Integrity and Accountability Legislation Amendment Bill 2018

Mr WELLS (Rowville) (16:41:11) — I rise to join the debate on the Integrity and Accountability Legislation Amendment (Public Interest Disclosures, Oversight and Independence) Bill 2018. I support the motion put forward by the member for Warrandyte:

That all the words after ‘That’ be omitted with the view of inserting in their place the words ‘this house refuses to read this bill a second time until the house has assurances from the government that every government department and agency is covered by the bill and no government agency or department will be exempt from the provisions of the bill by way of agreements with the government’.

The reason the member for Warrandyte has moved that reasoned amendment, taking into account what the member for Williamstown said — that all government agencies and departments are covered by this — is that we are not convinced.

We would rather have seen as part of the bill that it cover all departments and agencies.

Mr Noonan — It does!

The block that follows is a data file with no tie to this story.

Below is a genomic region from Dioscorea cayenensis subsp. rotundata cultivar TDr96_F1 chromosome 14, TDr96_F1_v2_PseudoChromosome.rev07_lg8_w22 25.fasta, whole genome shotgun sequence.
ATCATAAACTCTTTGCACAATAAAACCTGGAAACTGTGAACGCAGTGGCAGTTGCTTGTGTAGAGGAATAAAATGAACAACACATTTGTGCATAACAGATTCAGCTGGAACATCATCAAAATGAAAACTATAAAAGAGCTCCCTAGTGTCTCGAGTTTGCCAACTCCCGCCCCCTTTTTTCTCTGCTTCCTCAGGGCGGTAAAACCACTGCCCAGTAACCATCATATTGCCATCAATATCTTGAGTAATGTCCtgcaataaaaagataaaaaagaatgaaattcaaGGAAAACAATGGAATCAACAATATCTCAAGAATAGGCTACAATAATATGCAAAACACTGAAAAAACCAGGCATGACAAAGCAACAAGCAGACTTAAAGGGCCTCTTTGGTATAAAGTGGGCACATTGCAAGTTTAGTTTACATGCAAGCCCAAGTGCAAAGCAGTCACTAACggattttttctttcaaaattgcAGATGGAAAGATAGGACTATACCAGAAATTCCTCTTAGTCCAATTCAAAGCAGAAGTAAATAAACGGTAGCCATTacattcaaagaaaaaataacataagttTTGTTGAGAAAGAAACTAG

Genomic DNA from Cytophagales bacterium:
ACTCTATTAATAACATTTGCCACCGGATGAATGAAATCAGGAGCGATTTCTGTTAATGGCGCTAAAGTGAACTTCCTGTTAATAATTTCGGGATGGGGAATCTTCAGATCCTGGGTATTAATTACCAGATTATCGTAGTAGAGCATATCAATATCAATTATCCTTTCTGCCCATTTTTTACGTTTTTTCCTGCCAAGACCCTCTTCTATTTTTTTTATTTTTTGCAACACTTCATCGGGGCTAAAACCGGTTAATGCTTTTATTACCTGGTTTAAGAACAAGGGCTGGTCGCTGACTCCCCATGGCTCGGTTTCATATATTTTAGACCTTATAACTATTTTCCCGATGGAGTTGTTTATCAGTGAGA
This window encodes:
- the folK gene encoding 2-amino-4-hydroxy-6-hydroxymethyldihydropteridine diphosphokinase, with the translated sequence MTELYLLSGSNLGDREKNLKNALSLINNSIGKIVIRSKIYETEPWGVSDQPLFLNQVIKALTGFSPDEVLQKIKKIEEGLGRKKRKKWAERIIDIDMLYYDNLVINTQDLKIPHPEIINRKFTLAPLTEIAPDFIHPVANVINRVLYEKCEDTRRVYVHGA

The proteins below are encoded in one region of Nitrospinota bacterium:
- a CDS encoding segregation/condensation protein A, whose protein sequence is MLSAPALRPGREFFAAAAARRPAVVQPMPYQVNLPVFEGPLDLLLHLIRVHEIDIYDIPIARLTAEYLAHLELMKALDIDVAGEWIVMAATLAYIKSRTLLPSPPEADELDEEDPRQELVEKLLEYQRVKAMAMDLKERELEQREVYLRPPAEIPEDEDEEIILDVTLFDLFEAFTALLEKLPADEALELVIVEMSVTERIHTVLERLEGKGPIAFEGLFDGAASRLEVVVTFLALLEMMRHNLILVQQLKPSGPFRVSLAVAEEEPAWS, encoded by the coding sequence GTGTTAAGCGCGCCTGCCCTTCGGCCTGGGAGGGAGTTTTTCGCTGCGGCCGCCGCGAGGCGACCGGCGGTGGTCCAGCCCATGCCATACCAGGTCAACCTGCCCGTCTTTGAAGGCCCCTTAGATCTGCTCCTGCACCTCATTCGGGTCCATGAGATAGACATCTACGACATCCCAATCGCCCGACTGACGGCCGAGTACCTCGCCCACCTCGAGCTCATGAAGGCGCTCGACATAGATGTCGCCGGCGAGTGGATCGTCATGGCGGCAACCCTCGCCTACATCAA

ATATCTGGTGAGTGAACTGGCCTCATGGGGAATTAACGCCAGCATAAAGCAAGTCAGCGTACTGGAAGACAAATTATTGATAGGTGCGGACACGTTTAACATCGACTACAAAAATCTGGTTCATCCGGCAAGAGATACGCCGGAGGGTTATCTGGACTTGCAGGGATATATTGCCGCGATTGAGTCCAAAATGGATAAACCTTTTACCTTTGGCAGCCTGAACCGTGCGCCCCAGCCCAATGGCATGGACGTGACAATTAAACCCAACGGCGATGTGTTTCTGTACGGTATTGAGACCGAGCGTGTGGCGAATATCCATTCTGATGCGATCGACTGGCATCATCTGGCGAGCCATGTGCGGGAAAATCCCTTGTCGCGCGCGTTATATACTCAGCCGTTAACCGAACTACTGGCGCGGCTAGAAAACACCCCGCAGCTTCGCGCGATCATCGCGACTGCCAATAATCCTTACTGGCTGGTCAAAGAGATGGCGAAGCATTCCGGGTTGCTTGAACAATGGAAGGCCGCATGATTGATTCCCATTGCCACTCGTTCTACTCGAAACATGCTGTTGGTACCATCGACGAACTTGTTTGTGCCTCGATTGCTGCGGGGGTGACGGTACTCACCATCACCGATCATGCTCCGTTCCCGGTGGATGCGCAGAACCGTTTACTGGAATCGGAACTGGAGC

Mr WELLS — The member for Williamstown yelled out, ‘It does!’, but we have seen the conduct of the government in its dealings with the Ombudsman in regard to activities by the Labor Party machinery and what the government has tried to do in shutting down the Ombudsman’s investigation of that. So it is the case that we do not trust the government and we want something in writing to ensure that all government agencies and departments are going to be covered by this bill. I would have thought that the government would say that the Special Minister of State was saying, ‘Yes, we want to make sure that this is open and transparent and we have the full support of everyone in the chamber that this is passed’. We just need that house amendment or some other amendment to come in, because we are not satisfied with the way the wording is at the moment.